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beebarjay



Joined: 30 Dec 2011
Posts: 230
Location: Central Oregon Coast & Az

PostPosted: Wed Jan 04, 2012 8:16 pm    Post subject:  Reply with quote

This may be off subject, but I just learned another piece of law today that I believe gives an example of how the presentation to a law enforcement officer or a court might happen.

A friend of mine got pulled over on a traffic issue.  The officer came up to him, and in the process of all that goes on in such situations, my friend disclosed that he had a concealed weapon in the truck. The officer asked if he had a permit to carry in Oregon.  My friend replied "NO".  The officer was ready to take his firearm and site him.  My friend asked if he could show the officer that he had the right to carry the concealed weapon.  The officer was relunctant but agreed.  My friend pulled out a 3 page law:  Chapter 166---"Offenses Against Public Order; Firearms and Other Weapons; Racheteering." Section 1666.260 tells of all who are in violation of the conceal law.

Highlighted was 166.260-- Persons NOT affected by ORS 166.250. Sec 2....(a) Members of any club or organization, for the purpose of practicing shooting at targets upon the established target ranges, whether public or private, while such members are using ANY of the firearms referred to in ORS166.250 upon such target ranges, OR WHILE GOING TO OR FROM SUCH RANGES.  (b) Licensed hunters or fisherman while engaged in hunting or fishing, OR WHILE GOING TO OR FROM A HUNTING OR FISHING EXPEDITION.  (3) The exceptions listed in subsectio (1)(b) to (h) of this section consitute affirmative defenses to a charge of violating ORS 166,250.  He always carries a valid hunting and fishing license and there is always a fishing pole hanging in his truck....with some assorted tackle.  The officer was not aware of those exceptions, but after reading the law agreed my friend was ok and allowed my friend to leave with everything.  (Of course my friend was returning home after a fishing exscursion...and he always is)

Earlier 1866 pointed out a similar scenario on the Rogue River.  It is obvious a clear and consceis document(s) needs to be available.  When presented with such a situation the ball is in your court.....so you better be ready to enter the game and play ball......according to all the rules.  I used to umpire baseball and I always had the rule book in my pocket at all times.....and I pulled it out and used it often.  Same applies to mining.  Just a piece of information I thought I would share about "Permit to Carry" or lack thereof.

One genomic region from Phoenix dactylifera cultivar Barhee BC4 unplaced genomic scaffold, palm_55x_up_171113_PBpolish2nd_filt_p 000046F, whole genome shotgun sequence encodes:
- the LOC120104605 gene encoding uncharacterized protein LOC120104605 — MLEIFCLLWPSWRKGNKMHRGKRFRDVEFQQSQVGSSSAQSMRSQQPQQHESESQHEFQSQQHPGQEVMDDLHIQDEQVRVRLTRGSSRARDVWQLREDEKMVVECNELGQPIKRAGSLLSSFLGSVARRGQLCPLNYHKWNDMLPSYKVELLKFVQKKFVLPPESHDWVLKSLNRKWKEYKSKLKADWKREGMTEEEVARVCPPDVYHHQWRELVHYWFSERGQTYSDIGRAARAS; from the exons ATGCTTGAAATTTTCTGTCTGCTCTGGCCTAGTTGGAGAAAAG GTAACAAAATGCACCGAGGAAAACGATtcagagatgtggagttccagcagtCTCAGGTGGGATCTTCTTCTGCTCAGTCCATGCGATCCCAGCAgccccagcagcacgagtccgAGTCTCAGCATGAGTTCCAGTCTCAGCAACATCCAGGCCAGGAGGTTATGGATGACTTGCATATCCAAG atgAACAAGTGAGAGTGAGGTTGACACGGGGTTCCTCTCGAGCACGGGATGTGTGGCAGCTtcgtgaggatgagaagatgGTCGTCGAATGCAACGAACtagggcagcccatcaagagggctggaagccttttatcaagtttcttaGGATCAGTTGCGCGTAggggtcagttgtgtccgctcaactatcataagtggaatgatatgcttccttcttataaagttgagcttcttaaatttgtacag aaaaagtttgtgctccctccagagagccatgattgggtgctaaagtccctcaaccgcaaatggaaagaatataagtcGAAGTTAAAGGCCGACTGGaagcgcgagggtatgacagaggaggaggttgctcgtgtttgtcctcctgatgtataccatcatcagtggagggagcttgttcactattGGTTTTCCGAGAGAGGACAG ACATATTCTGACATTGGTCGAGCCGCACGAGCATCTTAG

bejay
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GoldPatriot



Joined: 30 Dec 2011
Posts: 219
Location: Waldport, Oregon

PostPosted: Wed Jan 04, 2012 8:40 pm    Post subject: Reply with quote

bejay:   Thanks for the story.  I think a sidebar to the story is, that those that enforce the laws, can not retain a minute recall of every law... and the defense of.

You are correct in showing that this situation can be and is, no different than situations you may have as a miner or a claim owner.

Having the right information available has shown many times over, that conflicts can be set aside, by reasonable people.
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legalminer



Joined: 04 Jan 2012
Posts: 17

PostPosted: Thu Jan 05, 2012 5:39 pm    Post subject: Reply with quote

Hey 1866,

Thanks for the reply.  Very helpful.
The Executive Summary is lengthy and redundant.  I was attempting to boil it down to its essence and have on hand one page that would convey the laws which I am operating under as a mineral estate grantee and claim holder.  

So, is it your opinion that my one-page summary is insufficient?
Your advice is appreciated.
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1866



Joined: 02 Jan 2012
Posts: 102
Location: Jefferson Mining District

PostPosted: Fri Jan 06, 2012 1:59 am    Post subject: Reply with quote

There is a redundancy in the Executive Summary, by intention, mainly to show the relation of each aspect to the next. Remember: the Mining Law must be interpreted altogether as a body of law opposed to being reduced to "one idea", ie. a magic bullet. In my opinion, one page on its own is entirely insufficient.

Also keep in mind that some areas where you are mining may require special considerations and information that is not needed elsewhere.

In otherwords, there is no solitary magic bullet that will save you everywhere. Keep in mind, that if you are ever cited, "they" are going to spend A LOT of time and resources to try to successfully prosecute you. Don't make the mistake of spending too little time and too little effort to prevent this.

As a single example of how this can work, in your post, you write: "the laws which I am operating under as a mineral estate grantee and claim holder". If you were a miner in the water and I was an agency plod, and you had used that one sentence to defend yourself, I would have enough to rope you into agency jurisdiction and enough to hang you too. "Operating" is agency-speak and alludes to you conducting an "operation" and being an "operator". These are terms utilized in administrative policy that has a color of law and authority. They have definitions in their policies. You may think it is splitting hairs to think that someone would use ONE word against you, but the fact is, I've seen it. I once saw a miner brilliantly assert the agency's lack of authority over him, but make ONE mistake of utilizing an agency term and watched as the cop immediately began scribbling notes furiously. For a second, we really thought he was a goner. He almost was too.